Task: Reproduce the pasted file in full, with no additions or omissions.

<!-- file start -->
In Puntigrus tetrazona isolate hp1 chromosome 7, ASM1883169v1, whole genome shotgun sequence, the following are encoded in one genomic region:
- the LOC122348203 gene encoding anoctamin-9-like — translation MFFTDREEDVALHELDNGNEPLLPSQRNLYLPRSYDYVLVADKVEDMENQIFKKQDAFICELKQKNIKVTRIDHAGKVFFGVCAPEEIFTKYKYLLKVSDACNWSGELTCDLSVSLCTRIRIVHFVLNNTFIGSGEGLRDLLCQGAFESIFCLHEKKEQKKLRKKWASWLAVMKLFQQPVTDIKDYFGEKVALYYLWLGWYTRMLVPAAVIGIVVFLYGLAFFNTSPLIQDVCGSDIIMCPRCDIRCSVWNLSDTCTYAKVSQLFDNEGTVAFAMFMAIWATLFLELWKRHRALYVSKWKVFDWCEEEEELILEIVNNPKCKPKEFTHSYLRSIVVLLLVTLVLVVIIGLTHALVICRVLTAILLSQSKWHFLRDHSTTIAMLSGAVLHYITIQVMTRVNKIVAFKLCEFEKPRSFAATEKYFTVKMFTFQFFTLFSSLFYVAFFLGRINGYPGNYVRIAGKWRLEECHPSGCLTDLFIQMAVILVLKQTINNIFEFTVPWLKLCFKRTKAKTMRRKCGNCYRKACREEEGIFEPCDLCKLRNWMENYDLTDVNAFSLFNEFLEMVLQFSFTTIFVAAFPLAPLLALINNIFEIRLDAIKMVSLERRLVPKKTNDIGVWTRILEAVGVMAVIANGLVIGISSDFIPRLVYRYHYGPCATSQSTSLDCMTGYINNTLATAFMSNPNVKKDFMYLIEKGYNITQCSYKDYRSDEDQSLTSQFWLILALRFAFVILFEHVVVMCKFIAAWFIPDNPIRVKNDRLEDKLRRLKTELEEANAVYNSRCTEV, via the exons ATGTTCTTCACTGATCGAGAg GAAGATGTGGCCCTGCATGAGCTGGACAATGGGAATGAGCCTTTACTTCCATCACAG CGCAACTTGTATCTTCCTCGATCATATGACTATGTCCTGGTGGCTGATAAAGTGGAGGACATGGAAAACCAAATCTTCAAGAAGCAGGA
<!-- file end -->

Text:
In Puntigrus tetrazona isolate hp1 chromosome 7, ASM1883169v1, whole genome shotgun sequence, the following are encoded in one genomic region:
- the LOC122348203 gene encoding anoctamin-9-like — translation MFFTDREEDVALHELDNGNEPLLPSQRNLYLPRSYDYVLVADKVEDMENQIFKKQDAFICELKQKNIKVTRIDHAGKVFFGVCAPEEIFTKYKYLLKVSDACNWSGELTCDLSVSLCTRIRIVHFVLNNTFIGSGEGLRDLLCQGAFESIFCLHEKKEQKKLRKKWASWLAVMKLFQQPVTDIKDYFGEKVALYYLWLGWYTRMLVPAAVIGIVVFLYGLAFFNTSPLIQDVCGSDIIMCPRCDIRCSVWNLSDTCTYAKVSQLFDNEGTVAFAMFMAIWATLFLELWKRHRALYVSKWKVFDWCEEEEELILEIVNNPKCKPKEFTHSYLRSIVVLLLVTLVLVVIIGLTHALVICRVLTAILLSQSKWHFLRDHSTTIAMLSGAVLHYITIQVMTRVNKIVAFKLCEFEKPRSFAATEKYFTVKMFTFQFFTLFSSLFYVAFFLGRINGYPGNYVRIAGKWRLEECHPSGCLTDLFIQMAVILVLKQTINNIFEFTVPWLKLCFKRTKAKTMRRKCGNCYRKACREEEGIFEPCDLCKLRNWMENYDLTDVNAFSLFNEFLEMVLQFSFTTIFVAAFPLAPLLALINNIFEIRLDAIKMVSLERRLVPKKTNDIGVWTRILEAVGVMAVIANGLVIGISSDFIPRLVYRYHYGPCATSQSTSLDCMTGYINNTLATAFMSNPNVKKDFMYLIEKGYNITQCSYKDYRSDEDQSLTSQFWLILALRFAFVILFEHVVVMCKFIAAWFIPDNPIRVKNDRLEDKLRRLKTELEEANAVYNSRCTEV, via the exons ATGTTCTTCACTGATCGAGAg GAAGATGTGGCCCTGCATGAGCTGGACAATGGGAATGAGCCTTTACTTCCATCACAG CGCAACTTGTATCTTCCTCGATCATATGACTATGTCCTGGTGGCTGATAAAGTGGAGGACATGGAAAACCAAATCTTCAAGAAGCAGGA